From CO2Science: Approximately 2344 Gt of organic carbon is stored in the top 3 m of the planet’s soils, representing a global carbon sink exceeding that contained within the atmosphere and all of the world’s terrestrial vegetation combined. However, climate change may alter the stability of soil organic carbon (SOC) stocks in the future. Climate models, for example, generally predict that rising temperatures will lead to enhanced decomposition of SOC due to increased temperature-driven mineralization, which combination of events is projected to release large amounts of carbon (in the form of CO2) into the atmosphere where it will act to further enhance planetary warming. But is this model-driven hypothesis correct?
Paper reviewed: Dalal, R.C., Thornton, C.M., Allen, D.E., Kopittke, P.M. 2021. A study over 33 years shows that carbon and nitrogen stocks in a subtropical soil are increasing under native vegetation in a changing climate. Science of the Total Environment 772: 145019, doi.org/10.1016/j.scitotenv.2021.145019.
Dalal et al. (2021) recently investigated this topic by directly examining changes in SOC and soil total nitrogen (STN) stocks at a pristine (natural and undisturbed) subtropical study site in Queensland, Australia (24.81°S, 149.80°E), that was dominated by C3 vegetation (Acacia harpophylla, Casuarina cristata and Eucalyptus cambageana). Over a period of 33 years (1981-2014) soil samples were collected here to a depth of 0.3 m by the same instrument and instrument operator using identical protocols so as to ensure comparable results in the data across the period of analysis. Across the monitoring period, mean annual precipitation experienced no trend, whereas mean annual temperatures rose by an average 0.028°C per year, or 0.89°C from 1981 to 2014. Consequently, prior to their analysis of the data the authors surmised that SOC stocks “would decrease over the 33 year experimental period given that rates of SOC decomposition increase at elevated temperatures, and that any increased productivity from CO2 fertilization would not be sufficient to counter the increased rate of SOC decomposition.”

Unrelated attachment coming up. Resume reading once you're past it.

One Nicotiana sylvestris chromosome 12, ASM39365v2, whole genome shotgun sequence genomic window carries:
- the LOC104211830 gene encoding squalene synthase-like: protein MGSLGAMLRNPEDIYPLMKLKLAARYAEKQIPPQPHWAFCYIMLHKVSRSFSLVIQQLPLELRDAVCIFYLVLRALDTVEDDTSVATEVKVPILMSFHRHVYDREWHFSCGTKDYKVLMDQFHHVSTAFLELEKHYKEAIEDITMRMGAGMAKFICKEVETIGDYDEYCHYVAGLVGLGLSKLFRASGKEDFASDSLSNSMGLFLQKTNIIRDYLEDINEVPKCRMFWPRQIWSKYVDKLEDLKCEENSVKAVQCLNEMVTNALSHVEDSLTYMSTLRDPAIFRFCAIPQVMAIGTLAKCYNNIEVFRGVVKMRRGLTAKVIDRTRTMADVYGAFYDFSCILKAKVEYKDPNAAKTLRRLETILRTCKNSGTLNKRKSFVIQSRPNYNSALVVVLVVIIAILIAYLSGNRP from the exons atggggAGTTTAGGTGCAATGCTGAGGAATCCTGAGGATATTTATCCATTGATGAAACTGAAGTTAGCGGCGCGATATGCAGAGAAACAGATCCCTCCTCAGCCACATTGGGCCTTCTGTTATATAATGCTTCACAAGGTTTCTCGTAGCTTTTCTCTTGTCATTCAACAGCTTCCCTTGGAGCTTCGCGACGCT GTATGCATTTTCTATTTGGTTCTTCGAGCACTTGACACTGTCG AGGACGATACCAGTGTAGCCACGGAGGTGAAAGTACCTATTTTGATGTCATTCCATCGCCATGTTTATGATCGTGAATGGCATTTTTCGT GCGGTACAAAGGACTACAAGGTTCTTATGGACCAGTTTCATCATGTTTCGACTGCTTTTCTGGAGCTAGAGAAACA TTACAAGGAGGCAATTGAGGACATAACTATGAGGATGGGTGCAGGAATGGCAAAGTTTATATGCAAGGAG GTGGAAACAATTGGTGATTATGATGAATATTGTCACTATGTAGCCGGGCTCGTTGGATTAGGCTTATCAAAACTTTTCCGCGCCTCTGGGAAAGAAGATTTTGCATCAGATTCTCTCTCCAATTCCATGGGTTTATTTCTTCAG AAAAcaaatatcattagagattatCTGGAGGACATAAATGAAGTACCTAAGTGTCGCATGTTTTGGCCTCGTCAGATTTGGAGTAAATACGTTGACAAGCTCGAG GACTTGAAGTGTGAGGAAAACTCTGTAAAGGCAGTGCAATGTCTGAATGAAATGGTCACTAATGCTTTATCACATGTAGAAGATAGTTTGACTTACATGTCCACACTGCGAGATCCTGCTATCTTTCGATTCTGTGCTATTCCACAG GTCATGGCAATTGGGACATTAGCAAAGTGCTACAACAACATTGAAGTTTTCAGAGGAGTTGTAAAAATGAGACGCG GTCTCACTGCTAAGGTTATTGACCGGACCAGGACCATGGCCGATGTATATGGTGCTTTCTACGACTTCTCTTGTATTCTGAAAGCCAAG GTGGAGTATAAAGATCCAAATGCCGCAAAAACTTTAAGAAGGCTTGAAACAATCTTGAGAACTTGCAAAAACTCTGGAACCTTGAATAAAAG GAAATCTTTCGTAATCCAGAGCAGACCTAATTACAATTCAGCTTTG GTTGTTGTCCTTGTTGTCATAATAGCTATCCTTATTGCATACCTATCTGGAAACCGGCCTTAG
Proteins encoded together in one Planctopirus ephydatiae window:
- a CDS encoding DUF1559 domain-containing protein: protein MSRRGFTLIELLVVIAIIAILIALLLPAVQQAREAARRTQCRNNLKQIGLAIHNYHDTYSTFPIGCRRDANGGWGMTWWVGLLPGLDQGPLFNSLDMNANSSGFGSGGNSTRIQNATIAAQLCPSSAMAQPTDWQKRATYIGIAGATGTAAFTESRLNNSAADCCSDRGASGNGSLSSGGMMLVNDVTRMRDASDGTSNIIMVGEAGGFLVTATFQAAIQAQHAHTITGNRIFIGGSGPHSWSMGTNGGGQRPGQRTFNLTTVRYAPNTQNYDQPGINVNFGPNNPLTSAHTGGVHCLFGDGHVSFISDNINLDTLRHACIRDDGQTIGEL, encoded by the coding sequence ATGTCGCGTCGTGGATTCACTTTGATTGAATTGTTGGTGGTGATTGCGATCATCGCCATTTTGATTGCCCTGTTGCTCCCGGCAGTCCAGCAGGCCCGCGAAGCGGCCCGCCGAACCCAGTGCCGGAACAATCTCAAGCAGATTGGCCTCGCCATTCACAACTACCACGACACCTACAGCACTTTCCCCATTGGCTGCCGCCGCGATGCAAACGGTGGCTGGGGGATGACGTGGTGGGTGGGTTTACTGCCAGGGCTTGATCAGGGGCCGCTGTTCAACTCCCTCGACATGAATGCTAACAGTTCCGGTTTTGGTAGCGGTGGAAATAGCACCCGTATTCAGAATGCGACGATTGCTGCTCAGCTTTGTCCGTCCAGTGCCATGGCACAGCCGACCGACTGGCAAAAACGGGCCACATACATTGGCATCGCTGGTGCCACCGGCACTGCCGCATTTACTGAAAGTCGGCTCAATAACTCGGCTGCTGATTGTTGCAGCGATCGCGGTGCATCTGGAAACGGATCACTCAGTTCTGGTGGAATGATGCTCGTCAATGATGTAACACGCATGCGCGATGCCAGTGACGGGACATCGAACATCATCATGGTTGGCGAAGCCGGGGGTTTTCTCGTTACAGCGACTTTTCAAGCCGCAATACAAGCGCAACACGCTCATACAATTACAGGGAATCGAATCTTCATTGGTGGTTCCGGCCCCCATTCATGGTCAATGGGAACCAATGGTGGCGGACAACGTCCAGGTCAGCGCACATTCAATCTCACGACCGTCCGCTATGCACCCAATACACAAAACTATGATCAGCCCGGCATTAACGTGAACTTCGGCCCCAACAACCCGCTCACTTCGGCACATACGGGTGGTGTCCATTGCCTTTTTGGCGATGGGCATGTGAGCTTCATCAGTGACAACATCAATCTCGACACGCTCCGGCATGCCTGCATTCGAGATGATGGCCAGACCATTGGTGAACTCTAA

The key results of the study are presented in Figure 1 below. As determined by the authors, rather than experiencing a decrease, SOC stocks actually increased significantly (P < 0.05) by 0.177 ± 0.059 Mg C ha-1 yr-1, or a total of 5.85 Mg C ha-1 over the 33 year period (green data points in Figure 1). Similarly STN stocks also increased (P < 0.01), rising by 0.0174 ± 0.0041 Mg N ha-1 yr-1 or 0.57 Mg N ha-1 over the length of the study (blue data points in Figure 1). Consequently, given the above findings Dalal et al. write “our hypothesis that increase in temperature results in SOC loss is rejected.”
So why didn’t rising temperatures result in a decline in SOC stocks? Given that precipitation remained unchanged at the site the authors posit “this net increase in SOC stocks may be due to the increase in CO2 from 338 ppm to 395 ppm contributing to increased biomass productivity.” In particular, they cite CO2-induced increases in root:shoot ratio that is commonly observed in CO2 enrichment studies, which tends to enhance fine root production in the soils. What is more, the enhanced STN observed may have further increased the CO2-induced stimulation of belowground root production and/or slowed down microbial respiration (i.e., reduced SOC decomposition), either of which processes could help explain the increased SOC stocks observed here.
Regardless of the likely mechanism(s) responsible, it is clear that the increase in the SOC stock observed at this pristine subtropical site is in direct opposition to model-based theory, which suggests it should have decreased in response to the approximate 1°C rise in temperature over the 33 year period of study.
Figure 1. Changes in soil organic carbon (SOC, green circles) and soil total nitrogen (STN, blue circles) stocks at a depth of 0 to 0.3 m at a natural brigalow vegetation site in Australia over a 33-year period. Data are the arithmetic mean of three replicates ± standard error of the mean. Adapted from Dalal et al. (2021).